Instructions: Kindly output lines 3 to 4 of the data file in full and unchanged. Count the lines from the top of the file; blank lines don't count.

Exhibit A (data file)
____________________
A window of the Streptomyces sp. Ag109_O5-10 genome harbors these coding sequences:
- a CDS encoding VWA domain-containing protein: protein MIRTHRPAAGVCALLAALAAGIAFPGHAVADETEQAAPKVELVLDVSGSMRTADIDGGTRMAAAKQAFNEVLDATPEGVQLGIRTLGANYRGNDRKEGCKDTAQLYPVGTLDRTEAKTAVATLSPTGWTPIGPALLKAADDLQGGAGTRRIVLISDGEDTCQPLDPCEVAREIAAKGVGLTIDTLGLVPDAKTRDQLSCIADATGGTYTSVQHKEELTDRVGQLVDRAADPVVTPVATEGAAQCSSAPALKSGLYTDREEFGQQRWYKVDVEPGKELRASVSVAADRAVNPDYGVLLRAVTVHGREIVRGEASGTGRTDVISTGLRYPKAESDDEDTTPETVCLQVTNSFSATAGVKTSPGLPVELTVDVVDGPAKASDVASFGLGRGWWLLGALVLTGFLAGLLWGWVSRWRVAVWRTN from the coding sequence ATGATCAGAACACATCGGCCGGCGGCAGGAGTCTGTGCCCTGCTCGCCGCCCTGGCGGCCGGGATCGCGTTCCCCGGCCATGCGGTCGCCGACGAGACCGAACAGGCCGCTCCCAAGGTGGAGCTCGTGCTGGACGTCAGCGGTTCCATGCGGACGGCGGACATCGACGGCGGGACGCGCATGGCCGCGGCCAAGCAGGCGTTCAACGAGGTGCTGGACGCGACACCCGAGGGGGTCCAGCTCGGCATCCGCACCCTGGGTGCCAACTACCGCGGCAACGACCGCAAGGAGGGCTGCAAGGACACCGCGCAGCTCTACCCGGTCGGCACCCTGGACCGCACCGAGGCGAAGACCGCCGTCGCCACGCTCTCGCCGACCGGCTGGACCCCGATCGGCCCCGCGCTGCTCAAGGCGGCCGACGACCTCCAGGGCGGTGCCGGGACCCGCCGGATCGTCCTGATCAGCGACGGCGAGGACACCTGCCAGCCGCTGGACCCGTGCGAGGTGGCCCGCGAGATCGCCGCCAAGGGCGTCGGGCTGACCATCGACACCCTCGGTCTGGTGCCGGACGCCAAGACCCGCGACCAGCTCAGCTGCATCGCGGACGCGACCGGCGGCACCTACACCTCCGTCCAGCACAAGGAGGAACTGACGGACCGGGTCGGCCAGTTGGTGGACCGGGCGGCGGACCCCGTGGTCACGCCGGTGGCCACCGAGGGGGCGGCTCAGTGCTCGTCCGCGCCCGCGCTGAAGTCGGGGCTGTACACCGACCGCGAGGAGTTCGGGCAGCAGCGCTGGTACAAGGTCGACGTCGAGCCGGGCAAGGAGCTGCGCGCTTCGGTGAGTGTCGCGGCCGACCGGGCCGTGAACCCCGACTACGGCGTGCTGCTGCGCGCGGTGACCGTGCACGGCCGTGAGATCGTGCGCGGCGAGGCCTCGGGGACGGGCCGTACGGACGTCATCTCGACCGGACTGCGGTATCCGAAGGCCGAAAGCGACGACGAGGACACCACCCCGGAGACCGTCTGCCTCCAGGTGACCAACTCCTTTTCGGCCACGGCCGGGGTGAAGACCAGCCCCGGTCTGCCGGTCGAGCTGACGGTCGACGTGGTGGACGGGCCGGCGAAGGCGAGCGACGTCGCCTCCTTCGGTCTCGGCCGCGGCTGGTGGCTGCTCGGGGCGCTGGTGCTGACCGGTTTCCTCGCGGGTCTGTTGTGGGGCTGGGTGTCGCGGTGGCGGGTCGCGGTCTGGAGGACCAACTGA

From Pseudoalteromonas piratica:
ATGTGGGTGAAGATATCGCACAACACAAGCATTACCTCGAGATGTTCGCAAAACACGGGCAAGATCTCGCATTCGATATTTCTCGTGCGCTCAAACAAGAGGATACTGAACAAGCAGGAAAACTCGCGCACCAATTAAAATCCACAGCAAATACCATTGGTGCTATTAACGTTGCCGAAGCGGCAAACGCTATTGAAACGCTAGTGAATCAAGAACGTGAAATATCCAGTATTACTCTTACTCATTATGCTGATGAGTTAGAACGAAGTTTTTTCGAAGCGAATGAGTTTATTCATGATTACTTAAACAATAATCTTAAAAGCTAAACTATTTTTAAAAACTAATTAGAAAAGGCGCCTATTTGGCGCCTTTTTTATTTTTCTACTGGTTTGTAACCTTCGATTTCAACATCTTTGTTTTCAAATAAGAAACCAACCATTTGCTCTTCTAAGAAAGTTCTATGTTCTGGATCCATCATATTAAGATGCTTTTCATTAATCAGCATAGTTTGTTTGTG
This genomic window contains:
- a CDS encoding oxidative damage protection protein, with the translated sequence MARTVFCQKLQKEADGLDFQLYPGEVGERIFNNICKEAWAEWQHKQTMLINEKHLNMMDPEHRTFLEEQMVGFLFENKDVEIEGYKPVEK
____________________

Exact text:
From Pseudoalteromonas piratica:
ATGTGGGTGAAGATATCGCACAACACAAGCATTACCTCGAGATGTTCGCAAAACACGGGCAAGATCTCGCATTCGATATTTCTCGTGCGCTCAAACAAGAGGATACTGAACAAGCAGGAAAACTCGCGCACCAATTAAAATCCACAGCAAATACCATTGGTGCTATTAACGTTGCCGAAGCGGCAAACGCTATTGAAACGCTAGTGAATCAAGAACGTGAAATATCCAGTATTACTCTTACTCATTATGCTGATGAGTTAGAACGAAGTTTTTTCGAAGCGAATGAGTTTATTCATGATTACTTAAACAATAATCTTAAAAGCTAAACTATTTTTAAAAACTAATTAGAAAAGGCGCCTATTTGGCGCCTTTTTTATTTTTCTACTGGTTTGTAACCTTCGATTTCAACATCTTTGTTTTCAAATAAGAAACCAACCATTTGCTCTTCTAAGAAAGTTCTATGTTCTGGATCCATCATATTAAGATGCTTTTCATTAATCAGCATAGTTTGTTTGTG